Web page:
Archie Panjabi on Kalinda Sharma. The Good Wife’s Archie Panjabi talks to The Guardian about her Emmy-winning role on the show as bisexual investigator Kalinda Sharma. Read the full interview for why Panjabi thinks Kalinda’s “uniform” of tall boots, leather and hair almost always worn up is important, and her thoughts on the character of Kalinda.
“I like the fact that she is a woman of colour and that she’s bisexual. And one of the most rewarding things about playing her is that people see that’s an aspect of her, which is huge for TV and film. Kalinda is Kalinda. And I think that’s probably something I wanted to do without realising it. The purpose of that role is not her ‘culture’. And I think after that, there are more Indian women on TV in America – I don’t know about here – and it is slowly changing.” [The Guardian]
She’s the Mole. Last night, the character of CIA agent Meera Malik on Blacklisted, played by Parminder Nagra (Bend It Like Beckham, ER), took on a new twist in the series’ storyline. Viewers were left hanging as James Spader’s “Red” confronted her after finding out she was the mole in the FBI. Will the mole make a deal? Here’s what Nagra sad about her Blacklisted character in a recent interview:
Playing a badass character, I have to say I’m enjoying it, probably a bit too much sometimes. Can you just let me run around with it, and I’d be really happy. It’s very empowering; I love it. I really, really do enjoy playing such a strong female character. You don’t get a lot of those parts, especially on TV, for women, that are so strong. [TV Goodness]
Sarita Choudhury on Mandy Patinkin. On the red carpet at the SAG Awards, Sarita Choudhury (Mississippi Masala), who plays Mira Berenson on Homeland, talked about her co-star and onscreen husband Mandy Patinkin. [Popsugar]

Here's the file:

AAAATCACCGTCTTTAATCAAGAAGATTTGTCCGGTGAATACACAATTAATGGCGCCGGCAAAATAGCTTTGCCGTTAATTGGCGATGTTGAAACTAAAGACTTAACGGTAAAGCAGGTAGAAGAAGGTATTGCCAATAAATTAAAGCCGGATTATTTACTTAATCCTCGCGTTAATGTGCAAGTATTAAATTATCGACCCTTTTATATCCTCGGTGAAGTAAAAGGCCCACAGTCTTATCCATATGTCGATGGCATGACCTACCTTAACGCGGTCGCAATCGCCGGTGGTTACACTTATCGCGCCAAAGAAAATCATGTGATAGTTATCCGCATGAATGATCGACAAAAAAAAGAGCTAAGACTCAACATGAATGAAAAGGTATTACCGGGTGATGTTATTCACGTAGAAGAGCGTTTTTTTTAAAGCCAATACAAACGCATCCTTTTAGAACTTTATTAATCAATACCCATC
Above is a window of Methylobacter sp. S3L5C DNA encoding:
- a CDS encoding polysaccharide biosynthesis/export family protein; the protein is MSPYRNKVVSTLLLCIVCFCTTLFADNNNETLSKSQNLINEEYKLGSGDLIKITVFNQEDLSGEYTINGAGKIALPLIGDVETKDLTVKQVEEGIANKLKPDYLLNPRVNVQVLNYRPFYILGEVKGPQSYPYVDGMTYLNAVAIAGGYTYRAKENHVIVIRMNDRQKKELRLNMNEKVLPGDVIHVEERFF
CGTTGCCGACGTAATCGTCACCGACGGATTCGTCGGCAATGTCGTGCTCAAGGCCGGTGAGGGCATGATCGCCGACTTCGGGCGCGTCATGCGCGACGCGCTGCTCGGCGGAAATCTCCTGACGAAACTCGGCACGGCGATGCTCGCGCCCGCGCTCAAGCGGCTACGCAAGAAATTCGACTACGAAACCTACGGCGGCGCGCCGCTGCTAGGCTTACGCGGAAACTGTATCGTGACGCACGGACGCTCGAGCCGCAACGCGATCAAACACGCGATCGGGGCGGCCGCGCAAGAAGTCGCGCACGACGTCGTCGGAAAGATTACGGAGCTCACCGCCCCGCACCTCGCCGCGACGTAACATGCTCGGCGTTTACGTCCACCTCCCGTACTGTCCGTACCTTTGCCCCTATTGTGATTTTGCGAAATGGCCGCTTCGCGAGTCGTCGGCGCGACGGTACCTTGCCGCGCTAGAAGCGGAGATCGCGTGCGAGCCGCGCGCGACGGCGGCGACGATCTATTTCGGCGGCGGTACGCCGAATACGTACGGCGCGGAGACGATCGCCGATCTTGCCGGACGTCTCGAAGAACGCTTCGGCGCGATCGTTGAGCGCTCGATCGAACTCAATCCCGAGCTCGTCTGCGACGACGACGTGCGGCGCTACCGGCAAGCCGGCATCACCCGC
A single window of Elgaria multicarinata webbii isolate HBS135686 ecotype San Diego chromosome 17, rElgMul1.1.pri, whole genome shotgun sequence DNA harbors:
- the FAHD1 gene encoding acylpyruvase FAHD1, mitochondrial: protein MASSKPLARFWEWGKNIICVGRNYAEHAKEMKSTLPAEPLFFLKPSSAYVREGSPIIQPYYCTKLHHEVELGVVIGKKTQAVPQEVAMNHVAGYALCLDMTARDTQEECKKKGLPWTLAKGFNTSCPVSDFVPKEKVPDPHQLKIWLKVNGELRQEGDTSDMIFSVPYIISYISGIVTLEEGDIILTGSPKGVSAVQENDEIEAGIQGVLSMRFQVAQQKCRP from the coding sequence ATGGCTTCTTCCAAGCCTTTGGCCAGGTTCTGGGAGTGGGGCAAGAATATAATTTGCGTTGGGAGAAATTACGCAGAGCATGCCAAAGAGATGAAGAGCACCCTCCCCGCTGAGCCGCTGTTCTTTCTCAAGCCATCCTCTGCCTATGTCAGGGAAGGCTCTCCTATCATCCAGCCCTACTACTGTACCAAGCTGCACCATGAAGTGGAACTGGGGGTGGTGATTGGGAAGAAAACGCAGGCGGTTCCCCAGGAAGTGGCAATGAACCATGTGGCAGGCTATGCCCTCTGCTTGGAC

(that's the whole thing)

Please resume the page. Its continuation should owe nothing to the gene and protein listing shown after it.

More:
Cyrus Mistry’s novel wins South Asian literature prize. The Wall Street Journal’s India Real Time reports that Indian playwright and novelist Cyrus Mistry won the $50,000 2014 DSC Prize for South Asian Literature for Chronicle of a Corpse Bearer. His novel tells the story of the Khandhias who are responsible for carrying the dead bodies of Mumbai’s small community of Parsis to the Towers of Silence where they are left to decompose or be devoured by vultures. Watch a video about the corpse bearers and read an excerpt from Cyrus’s novel.
Dhaka’s death river. Dhaka, the capital of Bangladesh, is among the fastest growing cities in the world, due in part to its proximity to a great river, the Buriganga. At one time the river was the city’s primary source of drinking water, but today “the Bangladesh government estimates that about 21,000 cubic meters of untreated industrial sewage is released into its waters every day.” Italian-born photojournalist Ugo Borga photographed and interviewed workers and people living near the Buriganga. The photo essay “Life on a Death River in Bangladesh” shares his work. [Time Lightbox]